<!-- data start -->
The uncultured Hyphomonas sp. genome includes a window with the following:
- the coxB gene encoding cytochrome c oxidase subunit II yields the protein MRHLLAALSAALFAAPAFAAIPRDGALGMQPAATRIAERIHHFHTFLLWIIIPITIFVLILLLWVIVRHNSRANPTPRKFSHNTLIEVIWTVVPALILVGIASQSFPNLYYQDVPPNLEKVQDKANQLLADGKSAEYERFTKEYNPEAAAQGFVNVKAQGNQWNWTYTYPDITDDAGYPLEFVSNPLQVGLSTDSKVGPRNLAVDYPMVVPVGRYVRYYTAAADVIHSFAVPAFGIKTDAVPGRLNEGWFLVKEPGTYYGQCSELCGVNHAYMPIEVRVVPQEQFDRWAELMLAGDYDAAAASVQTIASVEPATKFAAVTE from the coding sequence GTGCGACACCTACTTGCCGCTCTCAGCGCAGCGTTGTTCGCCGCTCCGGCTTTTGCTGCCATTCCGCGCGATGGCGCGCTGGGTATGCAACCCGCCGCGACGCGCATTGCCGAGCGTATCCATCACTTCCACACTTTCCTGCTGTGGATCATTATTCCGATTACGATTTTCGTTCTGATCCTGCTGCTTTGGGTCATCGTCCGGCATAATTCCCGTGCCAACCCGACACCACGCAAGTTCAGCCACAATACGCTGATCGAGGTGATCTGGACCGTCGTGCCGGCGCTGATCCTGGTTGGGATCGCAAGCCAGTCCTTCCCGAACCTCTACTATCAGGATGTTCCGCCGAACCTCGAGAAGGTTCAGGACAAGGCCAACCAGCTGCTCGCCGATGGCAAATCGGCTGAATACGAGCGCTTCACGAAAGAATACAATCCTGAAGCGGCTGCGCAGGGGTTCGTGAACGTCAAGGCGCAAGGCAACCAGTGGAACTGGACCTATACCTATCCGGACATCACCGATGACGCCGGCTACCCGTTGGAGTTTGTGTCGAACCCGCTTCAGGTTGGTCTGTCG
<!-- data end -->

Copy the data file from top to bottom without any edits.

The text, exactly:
The uncultured Hyphomonas sp. genome includes a window with the following:
- the coxB gene encoding cytochrome c oxidase subunit II yields the protein MRHLLAALSAALFAAPAFAAIPRDGALGMQPAATRIAERIHHFHTFLLWIIIPITIFVLILLLWVIVRHNSRANPTPRKFSHNTLIEVIWTVVPALILVGIASQSFPNLYYQDVPPNLEKVQDKANQLLADGKSAEYERFTKEYNPEAAAQGFVNVKAQGNQWNWTYTYPDITDDAGYPLEFVSNPLQVGLSTDSKVGPRNLAVDYPMVVPVGRYVRYYTAAADVIHSFAVPAFGIKTDAVPGRLNEGWFLVKEPGTYYGQCSELCGVNHAYMPIEVRVVPQEQFDRWAELMLAGDYDAAAASVQTIASVEPATKFAAVTE from the coding sequence GTGCGACACCTACTTGCCGCTCTCAGCGCAGCGTTGTTCGCCGCTCCGGCTTTTGCTGCCATTCCGCGCGATGGCGCGCTGGGTATGCAACCCGCCGCGACGCGCATTGCCGAGCGTATCCATCACTTCCACACTTTCCTGCTGTGGATCATTATTCCGATTACGATTTTCGTTCTGATCCTGCTGCTTTGGGTCATCGTCCGGCATAATTCCCGTGCCAACCCGACACCACGCAAGTTCAGCCACAATACGCTGATCGAGGTGATCTGGACCGTCGTGCCGGCGCTGATCCTGGTTGGGATCGCAAGCCAGTCCTTCCCGAACCTCTACTATCAGGATGTTCCGCCGAACCTCGAGAAGGTTCAGGACAAGGCCAACCAGCTGCTCGCCGATGGCAAATCGGCTGAATACGAGCGCTTCACGAAAGAATACAATCCTGAAGCGGCTGCGCAGGGGTTCGTGAACGTCAAGGCGCAAGGCAACCAGTGGAACTGGACCTATACCTATCCGGACATCACCGATGACGCCGGCTACCCGTTGGAGTTTGTGTCGAACCCGCTTCAGGTTGGTCTGTCG